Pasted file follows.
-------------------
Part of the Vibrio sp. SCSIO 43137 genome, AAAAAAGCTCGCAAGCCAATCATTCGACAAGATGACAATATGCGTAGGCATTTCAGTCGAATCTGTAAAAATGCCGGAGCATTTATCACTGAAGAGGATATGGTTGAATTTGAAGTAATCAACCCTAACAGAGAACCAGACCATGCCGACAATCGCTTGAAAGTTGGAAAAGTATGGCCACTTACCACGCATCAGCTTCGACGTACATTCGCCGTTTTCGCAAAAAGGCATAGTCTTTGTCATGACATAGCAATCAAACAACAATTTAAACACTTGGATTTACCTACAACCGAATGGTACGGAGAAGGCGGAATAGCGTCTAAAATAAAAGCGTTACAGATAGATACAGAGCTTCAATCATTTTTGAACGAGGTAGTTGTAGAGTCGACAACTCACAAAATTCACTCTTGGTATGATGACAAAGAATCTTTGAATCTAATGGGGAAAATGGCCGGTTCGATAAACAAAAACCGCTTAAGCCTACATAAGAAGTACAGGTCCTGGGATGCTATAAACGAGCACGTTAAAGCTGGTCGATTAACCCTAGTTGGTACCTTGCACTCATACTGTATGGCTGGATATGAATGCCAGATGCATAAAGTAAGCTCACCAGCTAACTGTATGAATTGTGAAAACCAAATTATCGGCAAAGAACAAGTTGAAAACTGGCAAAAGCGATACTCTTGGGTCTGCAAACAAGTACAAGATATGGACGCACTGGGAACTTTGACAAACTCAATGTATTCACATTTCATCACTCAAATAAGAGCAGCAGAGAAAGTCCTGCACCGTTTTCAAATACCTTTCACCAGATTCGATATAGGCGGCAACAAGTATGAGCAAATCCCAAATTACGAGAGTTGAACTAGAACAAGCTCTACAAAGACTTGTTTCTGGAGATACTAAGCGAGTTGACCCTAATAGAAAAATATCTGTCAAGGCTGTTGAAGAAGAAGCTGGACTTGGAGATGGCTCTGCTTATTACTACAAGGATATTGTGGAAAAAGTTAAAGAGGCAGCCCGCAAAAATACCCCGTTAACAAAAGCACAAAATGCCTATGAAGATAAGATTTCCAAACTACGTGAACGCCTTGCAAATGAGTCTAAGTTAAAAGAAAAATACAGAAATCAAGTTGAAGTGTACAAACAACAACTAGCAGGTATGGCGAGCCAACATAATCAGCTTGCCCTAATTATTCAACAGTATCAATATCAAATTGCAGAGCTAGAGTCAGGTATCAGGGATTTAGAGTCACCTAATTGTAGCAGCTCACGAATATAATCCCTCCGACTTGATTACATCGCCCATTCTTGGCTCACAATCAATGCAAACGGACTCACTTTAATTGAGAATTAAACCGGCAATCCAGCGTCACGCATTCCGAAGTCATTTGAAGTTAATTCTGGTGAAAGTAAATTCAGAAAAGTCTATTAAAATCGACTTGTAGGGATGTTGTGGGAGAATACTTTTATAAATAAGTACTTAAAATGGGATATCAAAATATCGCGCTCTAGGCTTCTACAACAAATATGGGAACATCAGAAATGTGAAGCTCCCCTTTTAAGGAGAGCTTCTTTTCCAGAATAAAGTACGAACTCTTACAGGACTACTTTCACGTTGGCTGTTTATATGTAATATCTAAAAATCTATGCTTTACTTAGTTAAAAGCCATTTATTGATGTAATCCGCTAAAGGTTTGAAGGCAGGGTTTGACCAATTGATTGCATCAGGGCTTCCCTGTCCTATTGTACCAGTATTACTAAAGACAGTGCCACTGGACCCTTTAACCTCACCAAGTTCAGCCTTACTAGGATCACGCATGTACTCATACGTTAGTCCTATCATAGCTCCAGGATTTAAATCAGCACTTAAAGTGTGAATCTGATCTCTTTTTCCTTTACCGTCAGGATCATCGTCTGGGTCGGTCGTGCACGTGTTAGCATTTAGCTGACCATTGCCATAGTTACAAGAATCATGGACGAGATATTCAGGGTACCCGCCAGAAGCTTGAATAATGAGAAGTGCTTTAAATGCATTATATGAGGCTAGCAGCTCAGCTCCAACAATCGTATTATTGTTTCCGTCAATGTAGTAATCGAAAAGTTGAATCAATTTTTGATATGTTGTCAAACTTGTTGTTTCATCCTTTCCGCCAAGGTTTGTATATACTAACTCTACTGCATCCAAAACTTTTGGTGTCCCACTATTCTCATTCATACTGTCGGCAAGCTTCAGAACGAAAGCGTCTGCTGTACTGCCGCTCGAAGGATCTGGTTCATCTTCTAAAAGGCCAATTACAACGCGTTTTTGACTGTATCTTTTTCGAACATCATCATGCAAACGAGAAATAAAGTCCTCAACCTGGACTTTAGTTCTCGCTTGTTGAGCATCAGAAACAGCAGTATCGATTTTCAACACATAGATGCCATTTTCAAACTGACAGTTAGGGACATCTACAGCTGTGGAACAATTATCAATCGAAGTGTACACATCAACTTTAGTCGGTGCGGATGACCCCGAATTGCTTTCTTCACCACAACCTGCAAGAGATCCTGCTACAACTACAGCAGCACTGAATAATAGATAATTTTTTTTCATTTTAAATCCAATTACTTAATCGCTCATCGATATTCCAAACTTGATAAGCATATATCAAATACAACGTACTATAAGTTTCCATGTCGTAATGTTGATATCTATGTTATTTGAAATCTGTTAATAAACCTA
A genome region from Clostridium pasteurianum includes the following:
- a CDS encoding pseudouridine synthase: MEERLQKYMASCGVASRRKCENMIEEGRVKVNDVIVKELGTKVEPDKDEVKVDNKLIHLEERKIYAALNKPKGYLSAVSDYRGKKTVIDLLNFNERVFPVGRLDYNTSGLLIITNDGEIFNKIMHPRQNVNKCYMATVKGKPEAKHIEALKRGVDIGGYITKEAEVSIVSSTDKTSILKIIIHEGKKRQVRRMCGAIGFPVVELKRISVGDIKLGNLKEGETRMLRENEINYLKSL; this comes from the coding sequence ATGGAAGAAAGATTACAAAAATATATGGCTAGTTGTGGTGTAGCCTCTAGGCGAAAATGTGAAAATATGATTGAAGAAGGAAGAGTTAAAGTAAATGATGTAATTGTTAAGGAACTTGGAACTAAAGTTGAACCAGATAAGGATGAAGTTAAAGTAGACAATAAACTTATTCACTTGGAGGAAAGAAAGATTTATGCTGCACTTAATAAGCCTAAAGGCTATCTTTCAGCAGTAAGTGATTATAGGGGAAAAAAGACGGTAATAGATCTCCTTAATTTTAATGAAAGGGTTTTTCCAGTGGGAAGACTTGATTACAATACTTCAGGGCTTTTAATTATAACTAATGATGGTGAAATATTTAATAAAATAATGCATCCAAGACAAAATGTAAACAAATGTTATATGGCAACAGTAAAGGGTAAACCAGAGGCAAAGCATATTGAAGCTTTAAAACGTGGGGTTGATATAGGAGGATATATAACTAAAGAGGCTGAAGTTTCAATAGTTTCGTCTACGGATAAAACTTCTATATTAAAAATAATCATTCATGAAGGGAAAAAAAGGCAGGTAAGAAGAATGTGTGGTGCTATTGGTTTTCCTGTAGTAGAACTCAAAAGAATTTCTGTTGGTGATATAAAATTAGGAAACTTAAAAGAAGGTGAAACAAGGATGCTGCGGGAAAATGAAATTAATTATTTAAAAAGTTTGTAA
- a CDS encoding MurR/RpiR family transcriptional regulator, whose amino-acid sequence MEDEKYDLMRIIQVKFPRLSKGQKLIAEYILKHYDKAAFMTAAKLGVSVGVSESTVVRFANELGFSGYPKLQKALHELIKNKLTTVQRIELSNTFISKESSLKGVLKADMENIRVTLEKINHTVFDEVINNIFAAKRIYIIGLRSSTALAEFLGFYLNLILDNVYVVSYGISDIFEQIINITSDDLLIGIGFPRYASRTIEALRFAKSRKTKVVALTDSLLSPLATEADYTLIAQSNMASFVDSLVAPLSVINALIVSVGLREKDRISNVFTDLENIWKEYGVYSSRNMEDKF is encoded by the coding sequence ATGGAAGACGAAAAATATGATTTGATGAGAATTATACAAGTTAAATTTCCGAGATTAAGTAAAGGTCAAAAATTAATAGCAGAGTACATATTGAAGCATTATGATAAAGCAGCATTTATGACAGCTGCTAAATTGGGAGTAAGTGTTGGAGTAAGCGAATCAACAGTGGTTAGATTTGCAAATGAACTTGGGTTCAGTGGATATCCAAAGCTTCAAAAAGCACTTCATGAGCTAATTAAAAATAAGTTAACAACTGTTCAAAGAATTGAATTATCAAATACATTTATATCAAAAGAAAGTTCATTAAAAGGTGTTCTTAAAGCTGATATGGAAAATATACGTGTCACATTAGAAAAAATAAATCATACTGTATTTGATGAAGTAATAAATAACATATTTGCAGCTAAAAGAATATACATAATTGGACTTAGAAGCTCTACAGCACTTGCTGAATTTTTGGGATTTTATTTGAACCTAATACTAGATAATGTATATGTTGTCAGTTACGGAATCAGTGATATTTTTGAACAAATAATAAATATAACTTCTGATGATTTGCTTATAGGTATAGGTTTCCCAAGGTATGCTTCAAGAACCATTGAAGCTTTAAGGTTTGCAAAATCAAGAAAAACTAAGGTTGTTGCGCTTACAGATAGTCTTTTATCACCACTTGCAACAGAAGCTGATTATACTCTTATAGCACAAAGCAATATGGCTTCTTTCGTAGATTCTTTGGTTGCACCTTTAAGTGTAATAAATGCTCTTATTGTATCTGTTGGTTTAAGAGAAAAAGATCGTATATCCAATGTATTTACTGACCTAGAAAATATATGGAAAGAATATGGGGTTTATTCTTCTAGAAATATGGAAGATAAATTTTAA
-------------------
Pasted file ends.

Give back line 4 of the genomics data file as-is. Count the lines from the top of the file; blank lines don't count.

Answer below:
- a CDS encoding MurR/RpiR family transcriptional regulator, whose amino-acid sequence MEDEKYDLMRIIQVKFPRLSKGQKLIAEYILKHYDKAAFMTAAKLGVSVGVSESTVVRFANELGFSGYPKLQKALHELIKNKLTTVQRIELSNTFISKESSLKGVLKADMENIRVTLEKINHTVFDEVINNIFAAKRIYIIGLRSSTALAEFLGFYLNLILDNVYVVSYGISDIFEQIINITSDDLLIGIGFPRYASRTIEALRFAKSRKTKVVALTDSLLSPLATEADYTLIAQSNMASFVDSLVAPLSVINALIVSVGLREKDRISNVFTDLENIWKEYGVYSSRNMEDKF is encoded by the coding sequence ATGGAAGACGAAAAATATGATTTGATGAGAATTATACAAGTTAAATTTCCGAGATTAAGTAAAGGTCAAAAATTAATAGCAGAGTACATATTGAAGCATTATGATAAAGCAGCATTTATGACAGCTGCTAAATTGGGAGTAAGTGTTGGAGTAAGCGAATCAACAGTGGTTAGATTTGCAAATGAACTTGGGTTCAGTGGATATCCAAAGCTTCAAAAAGCACTTCATGAGCTAATTAAAAATAAGTTAACAACTGTTCAAAGAATTGAATTATCAAATACATTTATATCAAAAGAAAGTTCATTAAAAGGTGTTCTTAAAGCTGATATGGAAAATATACGTGTCACATTAGAAAAAATAAATCATACTGTATTTGATGAAGTAATAAATAACATATTTGCAGCTAAAAGAATATACATAATTGGACTTAGAAGCTCTACAGCACTTGCTGAATTTTTGGGATTTTATTTGAACCTAATACTAGATAATGTATATGTTGTCAGTTACGGAATCAGTGATATTTTTGAACAAATAATAAATATAACTTCTGATGATTTGCTTATAGGTATAGGTTTCCCAAGGTATGCTTCAAGAACCATTGAAGCTTTAAGGTTTGCAAAATCAAGAAAAACTAAGGTTGTTGCGCTTACAGATAGTCTTTTATCACCACTTGCAACAGAAGCTGATTATACTCTTATAGCACAAAGCAATATGGCTTCTTTCGTAGATTCTTTGGTTGCACCTTTAAGTGTAATAAATGCTCTTATTGTATCTGTTGGTTTAAGAGAAAAAGATCGTATATCCAATGTATTTACTGACCTAGAAAATATATGGAAAGAATATGGGGTTTATTCTTCTAGAAATATGGAAGATAAATTTTAA